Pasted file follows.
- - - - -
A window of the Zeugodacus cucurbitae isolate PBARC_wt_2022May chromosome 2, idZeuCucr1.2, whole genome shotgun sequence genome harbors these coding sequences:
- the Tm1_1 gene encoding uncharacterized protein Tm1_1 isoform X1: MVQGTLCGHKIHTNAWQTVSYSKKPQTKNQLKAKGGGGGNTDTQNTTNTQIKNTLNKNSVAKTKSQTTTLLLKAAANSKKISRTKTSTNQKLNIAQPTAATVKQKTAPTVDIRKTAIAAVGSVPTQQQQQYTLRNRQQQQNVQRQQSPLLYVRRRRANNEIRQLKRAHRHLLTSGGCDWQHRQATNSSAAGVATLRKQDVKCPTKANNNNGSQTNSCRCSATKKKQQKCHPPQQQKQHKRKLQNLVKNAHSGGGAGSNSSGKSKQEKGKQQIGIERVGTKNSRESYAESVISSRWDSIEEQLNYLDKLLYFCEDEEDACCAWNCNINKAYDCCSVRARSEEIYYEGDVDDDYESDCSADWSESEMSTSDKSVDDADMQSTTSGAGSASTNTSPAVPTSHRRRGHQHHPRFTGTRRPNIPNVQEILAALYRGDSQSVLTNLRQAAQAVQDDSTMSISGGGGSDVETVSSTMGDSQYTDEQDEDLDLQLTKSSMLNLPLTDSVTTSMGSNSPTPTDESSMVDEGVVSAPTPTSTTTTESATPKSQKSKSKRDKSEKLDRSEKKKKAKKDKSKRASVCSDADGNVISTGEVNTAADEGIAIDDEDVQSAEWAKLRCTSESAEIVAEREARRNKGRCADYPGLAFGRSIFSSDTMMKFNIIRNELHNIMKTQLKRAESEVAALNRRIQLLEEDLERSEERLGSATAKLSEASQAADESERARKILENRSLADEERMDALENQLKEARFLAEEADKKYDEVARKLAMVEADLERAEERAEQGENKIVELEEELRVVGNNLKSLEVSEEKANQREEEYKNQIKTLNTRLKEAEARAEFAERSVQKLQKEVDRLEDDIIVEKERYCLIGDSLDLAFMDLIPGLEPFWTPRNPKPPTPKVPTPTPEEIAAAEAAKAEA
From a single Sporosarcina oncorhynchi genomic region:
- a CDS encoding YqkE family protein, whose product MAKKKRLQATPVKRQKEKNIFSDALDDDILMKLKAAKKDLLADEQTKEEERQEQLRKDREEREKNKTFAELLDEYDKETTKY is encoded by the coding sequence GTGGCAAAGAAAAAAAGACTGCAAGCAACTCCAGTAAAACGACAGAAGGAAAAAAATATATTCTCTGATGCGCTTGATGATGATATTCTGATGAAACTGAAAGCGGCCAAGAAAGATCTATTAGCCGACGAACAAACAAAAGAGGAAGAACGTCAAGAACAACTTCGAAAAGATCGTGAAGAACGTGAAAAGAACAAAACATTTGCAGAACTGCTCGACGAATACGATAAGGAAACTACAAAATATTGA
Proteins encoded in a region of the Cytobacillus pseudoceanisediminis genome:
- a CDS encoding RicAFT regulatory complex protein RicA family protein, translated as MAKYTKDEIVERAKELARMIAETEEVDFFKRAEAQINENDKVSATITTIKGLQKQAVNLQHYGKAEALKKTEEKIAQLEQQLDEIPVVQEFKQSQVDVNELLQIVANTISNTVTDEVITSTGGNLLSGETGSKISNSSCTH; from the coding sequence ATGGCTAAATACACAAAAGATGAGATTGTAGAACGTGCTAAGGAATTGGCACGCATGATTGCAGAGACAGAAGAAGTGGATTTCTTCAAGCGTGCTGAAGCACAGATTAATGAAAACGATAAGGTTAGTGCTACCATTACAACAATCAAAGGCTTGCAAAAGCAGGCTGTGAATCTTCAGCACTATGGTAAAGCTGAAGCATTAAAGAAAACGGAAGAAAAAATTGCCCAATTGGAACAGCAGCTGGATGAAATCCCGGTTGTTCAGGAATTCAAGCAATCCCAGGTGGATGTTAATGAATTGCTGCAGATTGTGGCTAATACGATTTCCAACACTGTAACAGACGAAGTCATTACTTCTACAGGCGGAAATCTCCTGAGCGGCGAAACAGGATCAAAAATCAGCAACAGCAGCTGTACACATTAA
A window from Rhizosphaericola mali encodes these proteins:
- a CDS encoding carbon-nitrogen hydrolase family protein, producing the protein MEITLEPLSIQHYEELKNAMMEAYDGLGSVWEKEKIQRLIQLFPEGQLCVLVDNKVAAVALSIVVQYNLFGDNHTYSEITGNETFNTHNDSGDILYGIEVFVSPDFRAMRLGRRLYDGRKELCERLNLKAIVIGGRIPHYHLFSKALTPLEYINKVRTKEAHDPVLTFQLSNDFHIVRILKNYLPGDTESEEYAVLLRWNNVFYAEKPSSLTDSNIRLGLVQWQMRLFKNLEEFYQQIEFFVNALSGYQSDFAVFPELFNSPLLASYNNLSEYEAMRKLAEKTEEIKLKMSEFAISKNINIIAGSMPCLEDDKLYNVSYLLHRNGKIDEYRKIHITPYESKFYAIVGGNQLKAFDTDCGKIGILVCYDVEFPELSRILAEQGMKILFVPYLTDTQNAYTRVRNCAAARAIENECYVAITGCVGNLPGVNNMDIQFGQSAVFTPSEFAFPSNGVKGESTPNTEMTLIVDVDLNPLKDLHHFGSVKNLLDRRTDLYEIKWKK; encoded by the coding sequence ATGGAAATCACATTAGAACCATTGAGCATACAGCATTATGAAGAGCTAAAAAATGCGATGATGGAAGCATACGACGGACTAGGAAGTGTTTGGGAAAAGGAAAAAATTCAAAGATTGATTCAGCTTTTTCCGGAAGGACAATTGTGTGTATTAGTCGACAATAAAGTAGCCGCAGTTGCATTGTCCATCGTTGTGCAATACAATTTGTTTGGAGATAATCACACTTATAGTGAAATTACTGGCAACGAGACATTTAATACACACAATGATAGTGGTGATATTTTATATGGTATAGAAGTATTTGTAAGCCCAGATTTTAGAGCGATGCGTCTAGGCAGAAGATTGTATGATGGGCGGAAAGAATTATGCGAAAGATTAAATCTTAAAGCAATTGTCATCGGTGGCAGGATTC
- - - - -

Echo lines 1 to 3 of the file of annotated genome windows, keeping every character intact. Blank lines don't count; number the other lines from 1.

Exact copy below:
A window of the Zeugodacus cucurbitae isolate PBARC_wt_2022May chromosome 2, idZeuCucr1.2, whole genome shotgun sequence genome harbors these coding sequences:
- the Tm1_1 gene encoding uncharacterized protein Tm1_1 isoform X1: MVQGTLCGHKIHTNAWQTVSYSKKPQTKNQLKAKGGGGGNTDTQNTTNTQIKNTLNKNSVAKTKSQTTTLLLKAAANSKKISRTKTSTNQKLNIAQPTAATVKQKTAPTVDIRKTAIAAVGSVPTQQQQQYTLRNRQQQQNVQRQQSPLLYVRRRRANNEIRQLKRAHRHLLTSGGCDWQHRQATNSSAAGVATLRKQDVKCPTKANNNNGSQTNSCRCSATKKKQQKCHPPQQQKQHKRKLQNLVKNAHSGGGAGSNSSGKSKQEKGKQQIGIERVGTKNSRESYAESVISSRWDSIEEQLNYLDKLLYFCEDEEDACCAWNCNINKAYDCCSVRARSEEIYYEGDVDDDYESDCSADWSESEMSTSDKSVDDADMQSTTSGAGSASTNTSPAVPTSHRRRGHQHHPRFTGTRRPNIPNVQEILAALYRGDSQSVLTNLRQAAQAVQDDSTMSISGGGGSDVETVSSTMGDSQYTDEQDEDLDLQLTKSSMLNLPLTDSVTTSMGSNSPTPTDESSMVDEGVVSAPTPTSTTTTESATPKSQKSKSKRDKSEKLDRSEKKKKAKKDKSKRASVCSDADGNVISTGEVNTAADEGIAIDDEDVQSAEWAKLRCTSESAEIVAEREARRNKGRCADYPGLAFGRSIFSSDTMMKFNIIRNELHNIMKTQLKRAESEVAALNRRIQLLEEDLERSEERLGSATAKLSEASQAADESERARKILENRSLADEERMDALENQLKEARFLAEEADKKYDEVARKLAMVEADLERAEERAEQGENKIVELEEELRVVGNNLKSLEVSEEKANQREEEYKNQIKTLNTRLKEAEARAEFAERSVQKLQKEVDRLEDDIIVEKERYCLIGDSLDLAFMDLIPGLEPFWTPRNPKPPTPKVPTPTPEEIAAAEAAKAEA
From a single Sporosarcina oncorhynchi genomic region: